Sir Steve Redgrave says that the House of Commons Select Committee that in a report published last Monday accused Sir Bradley Wiggins and Team Sky of crossing an “ethical line” in their use of Therapeutic Use Exemptions (TUEs) should instead blame the system that governs them.
The report which followed an 18-month investigation by the Digital, Culture, Media and Sport Select Committee, said that any “grey area” created by current rules which allow athletes to take otherwise banned drugs under a TUE need to be tightened up.
The committee was chaired by the Folkestone & Hythe MP Damian Collins, who appeared alongside five-time Olympic gold medal-winning rower Redgrave on the BBC Radio 5 Live programme Sportsweek today.
Wiggins had used the drug triamacinolone under a TUE ahead of the 2011 and 2012 editions of the Tour de France as well as before the 2013 Giro d’Italia.
The committee concluded, based on a statement from an anonymous Team Sky whistleblower, that he may have used the drug on nine occasions over the course of four years, and that it was being used not purely on medical grounds but also to enhance his performance.
Redgrave, who was among the first to congratulate Wiggins when the cyclist claimed the fifth Olympic title of his career at Rio in 2016, insisted that the committee was wrong to try and hold the rider and his team to account when they were operating within the rules.
"To me, it's black and white,” he said. “It's either a positive drug test and you are cheating or you're not cheating and everything's okay.
Redgrave, who retired after the 2000 Olympics in Sydney, compared it with his own experience – although the World Anti-Doping Code, which governs the use of TUEs, only came into use in its original form ahead of the Athens Games four years later.
"I'm a diabetic, and the last three years of my international career I needed insulin,” Redgrave explained. “Without it I wouldn't have been able to compete.
“You take what you need to and it's down to the rule makers to decide is that a banned drug or not – do you need a TUE to get that?
Referring to Wiggins, he said: "In 2012 when he won the Tour de France then a few weeks later was competing in the Olympics, there didn't seem to be a problem with what he was doing, he passed all the drug tests at that stage."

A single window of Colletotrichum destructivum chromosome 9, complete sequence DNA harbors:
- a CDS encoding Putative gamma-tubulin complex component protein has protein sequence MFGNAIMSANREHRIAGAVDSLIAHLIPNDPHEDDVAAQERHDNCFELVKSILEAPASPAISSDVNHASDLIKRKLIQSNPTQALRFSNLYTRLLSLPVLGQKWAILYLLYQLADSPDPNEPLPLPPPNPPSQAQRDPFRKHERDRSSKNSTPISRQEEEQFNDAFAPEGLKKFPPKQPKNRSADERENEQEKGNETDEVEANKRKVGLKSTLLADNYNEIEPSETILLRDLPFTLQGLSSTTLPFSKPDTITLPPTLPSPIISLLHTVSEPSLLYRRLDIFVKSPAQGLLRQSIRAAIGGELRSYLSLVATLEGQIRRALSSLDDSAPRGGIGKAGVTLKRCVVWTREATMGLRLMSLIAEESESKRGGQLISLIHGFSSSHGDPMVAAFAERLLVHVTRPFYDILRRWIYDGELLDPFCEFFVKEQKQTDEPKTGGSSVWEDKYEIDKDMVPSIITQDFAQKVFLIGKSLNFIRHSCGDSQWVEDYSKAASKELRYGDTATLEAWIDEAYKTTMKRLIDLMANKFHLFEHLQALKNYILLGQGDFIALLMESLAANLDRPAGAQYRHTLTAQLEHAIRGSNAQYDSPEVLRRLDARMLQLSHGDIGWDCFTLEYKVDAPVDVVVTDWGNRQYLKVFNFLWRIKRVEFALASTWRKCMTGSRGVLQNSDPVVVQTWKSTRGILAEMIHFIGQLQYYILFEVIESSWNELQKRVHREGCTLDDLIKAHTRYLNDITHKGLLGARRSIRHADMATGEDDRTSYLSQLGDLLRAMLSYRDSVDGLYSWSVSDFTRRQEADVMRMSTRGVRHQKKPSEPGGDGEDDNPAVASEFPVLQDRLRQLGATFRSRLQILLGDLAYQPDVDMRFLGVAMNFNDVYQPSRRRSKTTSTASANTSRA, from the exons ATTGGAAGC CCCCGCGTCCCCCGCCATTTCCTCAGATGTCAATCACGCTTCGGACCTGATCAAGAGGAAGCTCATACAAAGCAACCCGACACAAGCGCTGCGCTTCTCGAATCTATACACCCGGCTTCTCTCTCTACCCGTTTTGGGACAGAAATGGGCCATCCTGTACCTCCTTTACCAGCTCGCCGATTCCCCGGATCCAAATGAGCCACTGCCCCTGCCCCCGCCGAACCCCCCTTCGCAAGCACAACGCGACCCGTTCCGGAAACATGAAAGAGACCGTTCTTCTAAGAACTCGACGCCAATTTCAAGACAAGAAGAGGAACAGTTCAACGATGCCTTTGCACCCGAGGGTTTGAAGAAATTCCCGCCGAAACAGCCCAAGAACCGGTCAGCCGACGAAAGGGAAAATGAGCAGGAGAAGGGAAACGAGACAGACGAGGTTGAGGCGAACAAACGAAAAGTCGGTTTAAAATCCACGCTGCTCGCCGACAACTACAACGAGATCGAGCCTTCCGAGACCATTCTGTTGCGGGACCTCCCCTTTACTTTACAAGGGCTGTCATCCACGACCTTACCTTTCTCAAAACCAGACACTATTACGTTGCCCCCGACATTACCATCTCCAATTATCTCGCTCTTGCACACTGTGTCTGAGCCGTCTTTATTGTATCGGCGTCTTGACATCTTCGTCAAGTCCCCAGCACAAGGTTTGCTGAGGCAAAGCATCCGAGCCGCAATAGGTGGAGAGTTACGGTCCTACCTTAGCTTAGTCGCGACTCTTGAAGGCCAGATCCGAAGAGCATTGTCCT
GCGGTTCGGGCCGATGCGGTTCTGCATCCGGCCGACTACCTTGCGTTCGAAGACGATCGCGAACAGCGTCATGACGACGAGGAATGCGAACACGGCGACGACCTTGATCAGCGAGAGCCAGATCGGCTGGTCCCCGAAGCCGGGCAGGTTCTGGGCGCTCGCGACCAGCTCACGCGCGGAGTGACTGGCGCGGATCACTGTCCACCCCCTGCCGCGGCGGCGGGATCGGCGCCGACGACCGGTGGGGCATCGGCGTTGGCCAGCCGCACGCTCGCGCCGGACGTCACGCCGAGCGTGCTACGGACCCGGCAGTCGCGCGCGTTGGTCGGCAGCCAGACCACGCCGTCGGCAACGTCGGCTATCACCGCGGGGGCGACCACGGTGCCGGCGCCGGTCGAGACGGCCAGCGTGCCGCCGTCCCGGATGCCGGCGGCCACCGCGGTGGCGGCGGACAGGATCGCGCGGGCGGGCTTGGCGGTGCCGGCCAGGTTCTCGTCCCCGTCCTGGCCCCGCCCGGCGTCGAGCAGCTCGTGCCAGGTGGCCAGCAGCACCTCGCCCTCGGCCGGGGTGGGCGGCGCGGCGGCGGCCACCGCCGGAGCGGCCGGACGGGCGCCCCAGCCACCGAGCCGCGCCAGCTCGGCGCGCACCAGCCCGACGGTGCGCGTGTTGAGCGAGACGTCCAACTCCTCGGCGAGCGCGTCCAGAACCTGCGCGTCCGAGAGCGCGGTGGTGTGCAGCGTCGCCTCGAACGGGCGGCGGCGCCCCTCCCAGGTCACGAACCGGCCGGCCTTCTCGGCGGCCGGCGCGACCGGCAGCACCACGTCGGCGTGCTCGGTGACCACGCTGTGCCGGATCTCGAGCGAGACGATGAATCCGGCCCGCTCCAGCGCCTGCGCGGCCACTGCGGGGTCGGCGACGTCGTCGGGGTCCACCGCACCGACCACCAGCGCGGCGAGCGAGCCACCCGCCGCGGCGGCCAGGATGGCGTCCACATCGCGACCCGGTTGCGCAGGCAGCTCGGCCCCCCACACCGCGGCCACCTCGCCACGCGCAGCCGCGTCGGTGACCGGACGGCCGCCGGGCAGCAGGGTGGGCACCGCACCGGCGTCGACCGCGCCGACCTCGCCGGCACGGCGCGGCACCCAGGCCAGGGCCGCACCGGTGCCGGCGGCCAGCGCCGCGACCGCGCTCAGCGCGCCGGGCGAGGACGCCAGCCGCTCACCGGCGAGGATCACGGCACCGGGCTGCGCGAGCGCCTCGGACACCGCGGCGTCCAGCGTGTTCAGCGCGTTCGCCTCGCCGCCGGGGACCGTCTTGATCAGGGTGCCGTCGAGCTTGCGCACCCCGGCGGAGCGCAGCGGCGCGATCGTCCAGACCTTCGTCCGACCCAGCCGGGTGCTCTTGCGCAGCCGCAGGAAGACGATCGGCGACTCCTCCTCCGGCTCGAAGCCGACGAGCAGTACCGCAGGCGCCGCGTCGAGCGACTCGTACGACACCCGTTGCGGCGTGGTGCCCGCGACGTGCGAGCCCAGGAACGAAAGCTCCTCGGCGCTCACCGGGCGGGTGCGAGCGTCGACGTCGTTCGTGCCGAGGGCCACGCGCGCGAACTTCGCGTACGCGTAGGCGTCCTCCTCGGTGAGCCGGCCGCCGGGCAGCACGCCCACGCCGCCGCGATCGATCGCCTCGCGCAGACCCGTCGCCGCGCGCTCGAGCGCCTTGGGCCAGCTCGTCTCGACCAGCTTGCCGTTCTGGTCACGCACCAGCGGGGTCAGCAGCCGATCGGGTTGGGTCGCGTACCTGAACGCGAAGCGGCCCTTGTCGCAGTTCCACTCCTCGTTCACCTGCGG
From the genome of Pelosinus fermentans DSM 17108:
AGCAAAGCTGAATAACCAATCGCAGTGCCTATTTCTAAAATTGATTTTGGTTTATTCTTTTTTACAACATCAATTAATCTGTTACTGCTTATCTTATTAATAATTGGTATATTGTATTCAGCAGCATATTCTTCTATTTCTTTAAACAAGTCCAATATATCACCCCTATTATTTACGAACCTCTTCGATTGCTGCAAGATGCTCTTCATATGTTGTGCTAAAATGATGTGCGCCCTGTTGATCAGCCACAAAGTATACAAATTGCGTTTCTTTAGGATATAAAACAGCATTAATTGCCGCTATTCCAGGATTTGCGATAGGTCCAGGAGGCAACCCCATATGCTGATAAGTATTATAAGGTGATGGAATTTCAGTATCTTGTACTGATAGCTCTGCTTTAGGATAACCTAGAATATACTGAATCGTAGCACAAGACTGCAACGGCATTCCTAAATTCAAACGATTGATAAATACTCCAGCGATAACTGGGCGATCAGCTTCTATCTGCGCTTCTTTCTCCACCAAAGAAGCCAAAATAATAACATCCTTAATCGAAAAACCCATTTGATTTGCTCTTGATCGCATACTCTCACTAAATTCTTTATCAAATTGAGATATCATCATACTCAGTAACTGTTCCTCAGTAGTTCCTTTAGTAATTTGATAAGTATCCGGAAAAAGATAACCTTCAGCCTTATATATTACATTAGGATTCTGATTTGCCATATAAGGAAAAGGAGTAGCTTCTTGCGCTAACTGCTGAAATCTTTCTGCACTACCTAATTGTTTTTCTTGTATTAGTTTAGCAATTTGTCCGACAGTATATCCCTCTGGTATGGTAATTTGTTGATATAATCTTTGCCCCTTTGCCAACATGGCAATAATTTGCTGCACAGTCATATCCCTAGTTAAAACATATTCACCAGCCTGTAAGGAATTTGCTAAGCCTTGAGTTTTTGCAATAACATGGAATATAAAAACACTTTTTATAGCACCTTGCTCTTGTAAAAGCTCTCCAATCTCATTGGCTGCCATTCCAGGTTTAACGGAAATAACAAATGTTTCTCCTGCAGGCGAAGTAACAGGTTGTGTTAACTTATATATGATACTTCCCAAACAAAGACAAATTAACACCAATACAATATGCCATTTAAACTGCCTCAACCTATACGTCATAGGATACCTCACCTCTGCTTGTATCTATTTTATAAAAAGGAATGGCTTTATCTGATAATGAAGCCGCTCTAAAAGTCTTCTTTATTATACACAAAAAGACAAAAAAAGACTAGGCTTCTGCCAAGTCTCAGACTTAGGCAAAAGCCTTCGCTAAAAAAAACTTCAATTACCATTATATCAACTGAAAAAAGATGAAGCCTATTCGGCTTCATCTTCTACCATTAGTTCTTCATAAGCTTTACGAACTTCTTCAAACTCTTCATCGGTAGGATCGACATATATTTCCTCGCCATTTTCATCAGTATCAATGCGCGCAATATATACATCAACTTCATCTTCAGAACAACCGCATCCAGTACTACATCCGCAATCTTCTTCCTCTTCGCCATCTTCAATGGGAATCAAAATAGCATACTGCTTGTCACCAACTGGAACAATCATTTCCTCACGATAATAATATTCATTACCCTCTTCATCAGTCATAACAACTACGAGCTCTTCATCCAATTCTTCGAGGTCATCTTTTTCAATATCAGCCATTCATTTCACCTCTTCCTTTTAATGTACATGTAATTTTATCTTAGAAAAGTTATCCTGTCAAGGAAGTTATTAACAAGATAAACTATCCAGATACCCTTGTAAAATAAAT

[Editor’s note: the London 2012 Olympic road race was on the Saturday after the Tour finished and the time trial, won by Wiggins, four days later]
Redgrave said to Collins: "You should be questioning the rules of the World Anti-Doping Agency [WADA], of UK Anti-Doping [UKAD], and all the agencies and not pinpointing an individual.
"If the system's wrong, we change the system. If this drug shouldn't be used for the treatment that it is and if it has enhancing properties, get it on to the banned list, it's as simple as that.
"People keep saying Team Sky haven't done anything wrong but have stepped over the ethical line but if they've got all the right paper to prove they haven't done anything wrong then the system's wrong.
"If there is this grey area which has been introduced recently over the ethics of it - it's legal or it's not, simple as that – take away the grey area."
Collins insisted that the focus of the committee’s report was on the regime under which Wiggins was able to take the drug.
He said: "We're not saying he's broken the rules, he's operating within the rules – we are questioning those rules.
"Why don't we tighten the rules to get rid of these ethical grey areas?”
Both Wiggins and Team SKy strongly deny the allegations contained in the report. But after its publication, UCI president David Lappartient called on the independent Cycling Anti-Doping Foundation set up by the governing body to investigate Team Sky and Wiggins.
"I was interested to hear the president of the UCI saying they may look into it further,” Collins added.
“If any further action is to be taken, it should be taken by people within the sport," he told the programme.”
Both Redgrave and Collins agreed that the way Olympic sports are funded nowadays in the UK, based on medal targets, may also play a role.
"Depending on how you do at the Olympics depends on how much you are likely to get for the next four-year cycle,” Redgrave said.
“So this plays a slight part in it because if you perform badly at the Olympics your funding will get cut, then you will be struggling to stay on the podium and win medals.
"That has to be looked at. Is there too much pressure of paying all those people? All the coaches are professional, all the support staff are professional."
Collins said that the funding model meant that UK Sport was under a duty to ensure that rules – and ethical considerations – were adhered to, including in relation to drugs an athlete can take on medical grounds but which may also enhance performance.
"Let's get rid of the ambiguity,” he said. “But there have to be proper rules in place to check what athletes are taking and why."
Simon joined road.cc as news editor in 2009 and is now the site’s community editor, acting as a link between the team producing the content and our readers. A law and languages graduate, published translator and former retail analyst, he has reported on issues as diverse as cycling-related court cases, anti-doping investigations, the latest developments in the bike industry and the sport’s biggest races. Now back in London full-time after 15 years living in Oxford and Cambridge, he loves cycling along the Thames but misses having his former riding buddy, Elodie the miniature schnauzer, in the basket in front of him.